g) Learning to use colors in your dressing. It is possible to develop a sense of color and taste. You are capable of becoming far more sensitive to what you see than you are now. Observation of nature's combinations, for instance, is unparalleled. It's the source fine artists have always used. But since the top fashion designers, and the fashion magazine photographers and editors do too, you can heighten up your own color sensitivity secondhand, if you prefer, by studying fashion publications. Still it's only once you've taken your courage in your hand and begun to try colors together by yourself that you will get the feel of color coordination-a bit of the same kind of color sense designers and window decorators have. Seeing the change a scarf or an unusual pin can make on a dress or suit will do more to bolster your perhaps tentative tastes than will passive reading.

9. Clothes that are for you. There is no one else quite like you in all the world. The things you like, feel and think-the way you look. All this is you. It used to be popular to categorize women as "the young vivacious type," "the sultry vamp" and the "demure sweet thing." We've grown up in our thinking a bit since then and we know that you can't pigeon-hole a human being that easily. A woman has and should have many sides to her character, and she should show these different aspects in the way she dresses. Deep down a woman wants to do just that-but she often lets fear and conformity "sit" on her. Today with the huge variety of lines and colors to choose from she should feel bolder.

We tell people an enormous amount about ourselves in the way we dress. Our clothes declare us joyful, curious, sensitive, happy, feminine, creative, assured or, on the other hand, lacking in imagination, insecure, timid, humdrum.

Your clothes ought to be extensions of your personality. They must fit your form, compliment your lines, flatter you with their colors.

10. Clothes that take advantage of modern design. There are drip-dry, unwrinkling, easy-packing, strong, permanent pleated, dye-fast, lightweight, beautiful fabrics-and wonderfully cut and inexpensive no matter where you live in the United States. Don't ignore them! They are among the better innovations of the twentieth century.

My Fashion Credo ;Here are all 10 rules on one page, just in case you want to ;clip them, slip them in your purse, and take them with you ;next time you go clothes shopping. 1.A small but good wardrobe-one that is carefully planned. 2 Basic clothes in a popular price range that give wide possibility for individuality. 3.A non-fussy, non-gadgety wardrobe. 4.Clothes that are not enslaved by the current fad or fashion. 5.Clothes that you wear-not clothes that wear you. 6.Clothes (in a price range you can afford) made of materials that drape well, wear well, clean well. 7.Clothes that are well-made. 8.Clothes that are rich and imaginative in their use of color. 9.Clothes that are for you. 10.Clothes that take advantage of modern design.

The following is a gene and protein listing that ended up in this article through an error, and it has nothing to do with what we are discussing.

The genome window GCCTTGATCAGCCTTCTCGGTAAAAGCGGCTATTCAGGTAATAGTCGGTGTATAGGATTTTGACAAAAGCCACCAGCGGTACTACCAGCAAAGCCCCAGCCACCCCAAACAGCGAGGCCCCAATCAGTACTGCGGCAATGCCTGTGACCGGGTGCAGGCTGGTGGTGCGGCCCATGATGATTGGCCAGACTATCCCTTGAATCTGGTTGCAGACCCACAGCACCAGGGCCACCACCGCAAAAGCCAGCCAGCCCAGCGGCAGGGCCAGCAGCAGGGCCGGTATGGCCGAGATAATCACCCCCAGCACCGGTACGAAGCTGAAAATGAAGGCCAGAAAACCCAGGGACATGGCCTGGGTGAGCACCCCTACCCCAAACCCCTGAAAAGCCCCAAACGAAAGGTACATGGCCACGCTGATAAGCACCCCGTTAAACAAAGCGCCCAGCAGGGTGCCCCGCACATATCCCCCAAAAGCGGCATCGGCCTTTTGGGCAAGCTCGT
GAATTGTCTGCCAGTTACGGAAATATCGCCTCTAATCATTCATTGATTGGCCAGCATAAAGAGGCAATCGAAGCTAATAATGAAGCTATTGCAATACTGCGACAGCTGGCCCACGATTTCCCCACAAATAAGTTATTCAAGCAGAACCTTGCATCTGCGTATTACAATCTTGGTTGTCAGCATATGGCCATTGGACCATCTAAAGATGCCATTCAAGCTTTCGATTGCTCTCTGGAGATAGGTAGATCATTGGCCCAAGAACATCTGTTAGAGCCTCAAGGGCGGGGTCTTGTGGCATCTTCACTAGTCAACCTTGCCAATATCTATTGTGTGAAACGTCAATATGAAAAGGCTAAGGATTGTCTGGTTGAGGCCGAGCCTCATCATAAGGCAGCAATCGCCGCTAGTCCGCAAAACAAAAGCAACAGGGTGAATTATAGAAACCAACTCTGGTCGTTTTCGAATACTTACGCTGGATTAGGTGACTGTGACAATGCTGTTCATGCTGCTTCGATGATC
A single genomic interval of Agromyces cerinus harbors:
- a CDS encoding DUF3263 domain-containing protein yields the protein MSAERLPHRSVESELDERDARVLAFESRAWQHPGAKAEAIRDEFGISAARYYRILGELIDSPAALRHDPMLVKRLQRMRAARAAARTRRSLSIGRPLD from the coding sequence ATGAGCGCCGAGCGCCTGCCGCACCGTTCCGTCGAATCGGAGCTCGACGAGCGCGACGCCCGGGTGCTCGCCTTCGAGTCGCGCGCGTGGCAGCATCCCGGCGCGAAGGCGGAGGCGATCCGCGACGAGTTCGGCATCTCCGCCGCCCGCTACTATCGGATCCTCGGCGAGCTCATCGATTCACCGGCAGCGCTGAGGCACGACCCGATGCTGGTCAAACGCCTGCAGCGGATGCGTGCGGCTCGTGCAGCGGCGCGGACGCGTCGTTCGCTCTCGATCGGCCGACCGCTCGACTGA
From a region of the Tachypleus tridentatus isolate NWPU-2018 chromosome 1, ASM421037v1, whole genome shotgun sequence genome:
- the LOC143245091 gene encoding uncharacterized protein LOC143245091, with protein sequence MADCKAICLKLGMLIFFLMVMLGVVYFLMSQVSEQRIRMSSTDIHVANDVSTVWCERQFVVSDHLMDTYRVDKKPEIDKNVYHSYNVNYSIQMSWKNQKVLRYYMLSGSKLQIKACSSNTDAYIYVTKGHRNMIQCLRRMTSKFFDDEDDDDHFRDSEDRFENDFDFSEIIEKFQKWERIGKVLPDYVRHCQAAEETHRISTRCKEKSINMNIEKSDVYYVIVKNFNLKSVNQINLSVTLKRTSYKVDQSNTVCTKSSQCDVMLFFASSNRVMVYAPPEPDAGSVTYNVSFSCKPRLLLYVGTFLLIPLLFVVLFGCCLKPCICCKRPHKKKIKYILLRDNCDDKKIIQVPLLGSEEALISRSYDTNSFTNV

BASIC AND NOT SO BASIC CLOTHING

A basic wardrobe is made of the most necessary and most used items in your closet. They are your "dependables"-the clothes you count on to see you through the year. This is why they must be carefully planned for and chosen.

Basic clothing should be basic, but should certainly not look basic. While long on practicality, they should always be equally strong in beauty. Every piece of basic clothing you possess or buy, be they many or few, should be: 1 ) simple and classic of cut; 2 ) well-made and of good strong fabric; 3 ) practical (easy to clean and care for); 4 ) capable of vast accessorizing; 5 ) sonzething you like! (no matter how long it takes you to find it or make it). Because these basics are the bulwarks of your wardrobe, shopping for any one of them is a major undertaking. Start off with some definite idea in mind of what you want, and if you are convinced that it is what you want, do not let the saleslady talk you out of your ideas and into hers. (She might just be pushing something that hasn't sold well.)

Take your time. If you don't see what you want right off, wait. Don't take second-best. Don't compromise or you'll compromise years of wearing-pleasure. Even worse, if you really make a boner, you'll end up giving the clothes away and be out the money you spent.

If you succeed in buying basics that have all the requirements I mentioned-particularly the last one-the rest of your wardrobe will almost definitely be right too. You will want every other piece of clothing you buy, no matter how small, to be equally attractive. A good foundation, which is what the basics are, is the best incentive I know of for creating a beautiful wardrobe. No, I don't think one bad choice is tragic. It's all too human to err. There are times when a dress or suit looks wonderful on you in the store's dressing room (flattering mirrors?), but never rises to that peak of beauty again once you get it home. Time, experience, a wary and discriminating eye will eventually lead you to victories, I promise.